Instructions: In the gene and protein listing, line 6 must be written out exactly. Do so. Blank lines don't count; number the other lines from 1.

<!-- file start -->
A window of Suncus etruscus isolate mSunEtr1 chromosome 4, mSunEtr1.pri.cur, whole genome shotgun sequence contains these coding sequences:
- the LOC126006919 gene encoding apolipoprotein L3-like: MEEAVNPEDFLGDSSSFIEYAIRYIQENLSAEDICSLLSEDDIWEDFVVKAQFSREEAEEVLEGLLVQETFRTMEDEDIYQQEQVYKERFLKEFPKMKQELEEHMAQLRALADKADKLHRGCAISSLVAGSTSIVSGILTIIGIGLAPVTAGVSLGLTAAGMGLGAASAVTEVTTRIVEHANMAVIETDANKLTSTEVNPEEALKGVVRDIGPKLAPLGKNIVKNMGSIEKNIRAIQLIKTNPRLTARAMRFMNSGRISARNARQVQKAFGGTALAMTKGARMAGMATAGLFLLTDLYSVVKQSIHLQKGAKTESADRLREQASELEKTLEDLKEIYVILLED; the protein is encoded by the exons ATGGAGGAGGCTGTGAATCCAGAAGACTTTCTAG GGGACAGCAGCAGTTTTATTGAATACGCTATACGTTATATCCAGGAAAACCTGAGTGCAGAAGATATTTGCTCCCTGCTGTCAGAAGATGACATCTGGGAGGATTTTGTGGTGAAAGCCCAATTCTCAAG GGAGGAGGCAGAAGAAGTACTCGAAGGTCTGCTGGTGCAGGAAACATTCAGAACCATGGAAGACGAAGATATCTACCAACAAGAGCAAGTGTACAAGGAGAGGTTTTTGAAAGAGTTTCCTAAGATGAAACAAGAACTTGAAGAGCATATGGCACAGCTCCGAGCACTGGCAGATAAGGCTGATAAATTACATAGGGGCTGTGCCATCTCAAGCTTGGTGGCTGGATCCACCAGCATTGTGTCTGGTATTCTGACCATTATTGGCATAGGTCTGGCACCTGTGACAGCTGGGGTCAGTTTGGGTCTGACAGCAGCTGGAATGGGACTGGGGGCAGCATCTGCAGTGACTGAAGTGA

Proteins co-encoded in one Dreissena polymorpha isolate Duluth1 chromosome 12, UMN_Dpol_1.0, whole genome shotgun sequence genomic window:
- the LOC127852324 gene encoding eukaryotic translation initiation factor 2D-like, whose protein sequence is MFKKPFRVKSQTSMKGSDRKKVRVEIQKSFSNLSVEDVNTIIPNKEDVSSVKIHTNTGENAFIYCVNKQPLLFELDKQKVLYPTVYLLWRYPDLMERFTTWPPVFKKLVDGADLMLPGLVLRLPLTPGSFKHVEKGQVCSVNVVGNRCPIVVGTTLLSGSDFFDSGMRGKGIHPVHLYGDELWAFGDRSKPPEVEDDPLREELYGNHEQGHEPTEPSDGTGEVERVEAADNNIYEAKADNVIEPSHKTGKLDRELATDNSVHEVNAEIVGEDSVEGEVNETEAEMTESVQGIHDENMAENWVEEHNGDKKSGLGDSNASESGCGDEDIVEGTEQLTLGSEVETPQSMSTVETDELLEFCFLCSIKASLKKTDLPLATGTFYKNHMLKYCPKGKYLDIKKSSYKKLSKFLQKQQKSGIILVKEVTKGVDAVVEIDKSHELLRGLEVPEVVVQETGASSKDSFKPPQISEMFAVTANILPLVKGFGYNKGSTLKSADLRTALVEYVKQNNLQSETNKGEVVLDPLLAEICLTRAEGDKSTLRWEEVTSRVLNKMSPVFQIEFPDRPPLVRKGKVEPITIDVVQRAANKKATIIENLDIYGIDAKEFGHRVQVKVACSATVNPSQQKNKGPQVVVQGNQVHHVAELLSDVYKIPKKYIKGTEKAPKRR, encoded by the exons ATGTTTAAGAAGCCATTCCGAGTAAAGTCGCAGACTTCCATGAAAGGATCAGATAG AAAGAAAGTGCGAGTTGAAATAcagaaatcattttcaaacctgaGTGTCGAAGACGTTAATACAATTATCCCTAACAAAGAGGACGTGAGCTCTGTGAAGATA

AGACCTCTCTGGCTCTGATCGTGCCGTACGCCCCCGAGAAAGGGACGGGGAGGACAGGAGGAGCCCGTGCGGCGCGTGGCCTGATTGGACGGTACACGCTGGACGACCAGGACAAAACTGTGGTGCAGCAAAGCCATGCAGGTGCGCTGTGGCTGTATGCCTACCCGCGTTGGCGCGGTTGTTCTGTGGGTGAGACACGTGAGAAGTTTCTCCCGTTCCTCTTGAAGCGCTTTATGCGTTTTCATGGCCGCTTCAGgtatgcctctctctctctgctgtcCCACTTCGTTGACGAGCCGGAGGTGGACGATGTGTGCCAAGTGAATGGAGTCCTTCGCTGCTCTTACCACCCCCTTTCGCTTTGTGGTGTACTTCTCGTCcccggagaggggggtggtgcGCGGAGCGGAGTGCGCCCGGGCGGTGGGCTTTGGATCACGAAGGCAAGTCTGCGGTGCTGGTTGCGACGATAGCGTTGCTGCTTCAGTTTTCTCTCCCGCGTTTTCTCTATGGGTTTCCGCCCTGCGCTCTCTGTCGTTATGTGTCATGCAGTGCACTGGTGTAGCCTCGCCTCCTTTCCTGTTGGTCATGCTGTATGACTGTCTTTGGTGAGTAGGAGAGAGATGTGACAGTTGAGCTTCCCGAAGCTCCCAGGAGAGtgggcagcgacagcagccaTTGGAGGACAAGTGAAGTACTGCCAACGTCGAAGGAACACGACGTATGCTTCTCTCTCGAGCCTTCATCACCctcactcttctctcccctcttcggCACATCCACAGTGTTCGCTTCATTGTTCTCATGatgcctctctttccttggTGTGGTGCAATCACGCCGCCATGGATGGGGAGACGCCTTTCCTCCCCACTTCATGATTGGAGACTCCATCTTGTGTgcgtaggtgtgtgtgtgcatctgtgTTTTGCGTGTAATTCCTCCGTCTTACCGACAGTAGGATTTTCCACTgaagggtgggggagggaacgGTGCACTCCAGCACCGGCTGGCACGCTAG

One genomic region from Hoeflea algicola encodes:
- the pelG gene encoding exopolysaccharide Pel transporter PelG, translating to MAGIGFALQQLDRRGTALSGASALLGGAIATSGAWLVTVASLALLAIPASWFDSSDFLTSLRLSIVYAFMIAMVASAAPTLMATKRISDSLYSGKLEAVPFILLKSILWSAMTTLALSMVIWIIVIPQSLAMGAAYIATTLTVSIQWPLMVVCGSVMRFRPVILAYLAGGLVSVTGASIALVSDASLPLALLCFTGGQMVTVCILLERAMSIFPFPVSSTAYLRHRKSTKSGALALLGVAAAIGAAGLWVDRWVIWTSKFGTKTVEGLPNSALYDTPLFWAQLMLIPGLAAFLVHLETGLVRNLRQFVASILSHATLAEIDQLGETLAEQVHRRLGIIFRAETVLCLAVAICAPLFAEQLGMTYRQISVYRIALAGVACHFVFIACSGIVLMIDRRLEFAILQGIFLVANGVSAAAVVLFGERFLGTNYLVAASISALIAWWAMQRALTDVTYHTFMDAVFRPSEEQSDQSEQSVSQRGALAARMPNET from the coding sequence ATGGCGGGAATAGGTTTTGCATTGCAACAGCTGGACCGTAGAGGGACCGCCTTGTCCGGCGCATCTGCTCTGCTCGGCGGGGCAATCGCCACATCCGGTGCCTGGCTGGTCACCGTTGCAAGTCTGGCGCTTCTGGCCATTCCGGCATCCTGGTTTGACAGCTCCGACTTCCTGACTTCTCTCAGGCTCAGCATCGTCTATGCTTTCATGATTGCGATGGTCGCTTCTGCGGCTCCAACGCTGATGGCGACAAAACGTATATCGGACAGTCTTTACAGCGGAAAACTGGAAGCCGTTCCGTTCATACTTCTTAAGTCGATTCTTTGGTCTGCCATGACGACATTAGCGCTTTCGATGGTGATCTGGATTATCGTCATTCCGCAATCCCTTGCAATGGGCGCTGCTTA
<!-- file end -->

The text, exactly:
One genomic region from Hoeflea algicola encodes: